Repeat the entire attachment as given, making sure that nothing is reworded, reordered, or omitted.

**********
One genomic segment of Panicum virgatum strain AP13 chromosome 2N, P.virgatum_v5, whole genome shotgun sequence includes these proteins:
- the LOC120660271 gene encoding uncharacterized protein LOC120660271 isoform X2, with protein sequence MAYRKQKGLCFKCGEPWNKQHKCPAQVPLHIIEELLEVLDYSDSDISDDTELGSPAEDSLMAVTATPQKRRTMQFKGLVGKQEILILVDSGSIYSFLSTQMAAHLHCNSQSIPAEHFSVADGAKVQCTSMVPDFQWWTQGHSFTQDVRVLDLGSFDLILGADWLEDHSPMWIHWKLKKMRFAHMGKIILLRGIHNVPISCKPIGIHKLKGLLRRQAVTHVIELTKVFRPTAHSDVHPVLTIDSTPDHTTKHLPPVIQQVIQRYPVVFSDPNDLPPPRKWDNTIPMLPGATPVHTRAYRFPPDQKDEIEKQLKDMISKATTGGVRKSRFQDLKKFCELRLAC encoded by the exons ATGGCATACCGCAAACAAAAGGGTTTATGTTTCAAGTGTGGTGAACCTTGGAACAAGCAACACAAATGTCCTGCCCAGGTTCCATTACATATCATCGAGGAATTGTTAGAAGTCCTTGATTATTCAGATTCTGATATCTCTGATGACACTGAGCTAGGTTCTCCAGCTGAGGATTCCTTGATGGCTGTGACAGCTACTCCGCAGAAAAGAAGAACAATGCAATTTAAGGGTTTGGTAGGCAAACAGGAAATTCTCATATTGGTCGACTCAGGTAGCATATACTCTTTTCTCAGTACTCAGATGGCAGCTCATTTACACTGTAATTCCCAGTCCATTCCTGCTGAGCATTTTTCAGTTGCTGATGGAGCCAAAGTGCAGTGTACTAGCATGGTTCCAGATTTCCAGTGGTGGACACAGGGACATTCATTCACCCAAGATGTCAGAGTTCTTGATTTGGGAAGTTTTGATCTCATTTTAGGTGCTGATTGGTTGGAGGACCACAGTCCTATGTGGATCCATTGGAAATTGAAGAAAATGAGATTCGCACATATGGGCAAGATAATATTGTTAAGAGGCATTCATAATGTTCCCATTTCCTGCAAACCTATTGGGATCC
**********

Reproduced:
One genomic segment of Panicum virgatum strain AP13 chromosome 2N, P.virgatum_v5, whole genome shotgun sequence includes these proteins:
- the LOC120660271 gene encoding uncharacterized protein LOC120660271 isoform X2, with protein sequence MAYRKQKGLCFKCGEPWNKQHKCPAQVPLHIIEELLEVLDYSDSDISDDTELGSPAEDSLMAVTATPQKRRTMQFKGLVGKQEILILVDSGSIYSFLSTQMAAHLHCNSQSIPAEHFSVADGAKVQCTSMVPDFQWWTQGHSFTQDVRVLDLGSFDLILGADWLEDHSPMWIHWKLKKMRFAHMGKIILLRGIHNVPISCKPIGIHKLKGLLRRQAVTHVIELTKVFRPTAHSDVHPVLTIDSTPDHTTKHLPPVIQQVIQRYPVVFSDPNDLPPPRKWDNTIPMLPGATPVHTRAYRFPPDQKDEIEKQLKDMISKATTGGVRKSRFQDLKKFCELRLAC encoded by the exons ATGGCATACCGCAAACAAAAGGGTTTATGTTTCAAGTGTGGTGAACCTTGGAACAAGCAACACAAATGTCCTGCCCAGGTTCCATTACATATCATCGAGGAATTGTTAGAAGTCCTTGATTATTCAGATTCTGATATCTCTGATGACACTGAGCTAGGTTCTCCAGCTGAGGATTCCTTGATGGCTGTGACAGCTACTCCGCAGAAAAGAAGAACAATGCAATTTAAGGGTTTGGTAGGCAAACAGGAAATTCTCATATTGGTCGACTCAGGTAGCATATACTCTTTTCTCAGTACTCAGATGGCAGCTCATTTACACTGTAATTCCCAGTCCATTCCTGCTGAGCATTTTTCAGTTGCTGATGGAGCCAAAGTGCAGTGTACTAGCATGGTTCCAGATTTCCAGTGGTGGACACAGGGACATTCATTCACCCAAGATGTCAGAGTTCTTGATTTGGGAAGTTTTGATCTCATTTTAGGTGCTGATTGGTTGGAGGACCACAGTCCTATGTGGATCCATTGGAAATTGAAGAAAATGAGATTCGCACATATGGGCAAGATAATATTGTTAAGAGGCATTCATAATGTTCCCATTTCCTGCAAACCTATTGGGATCC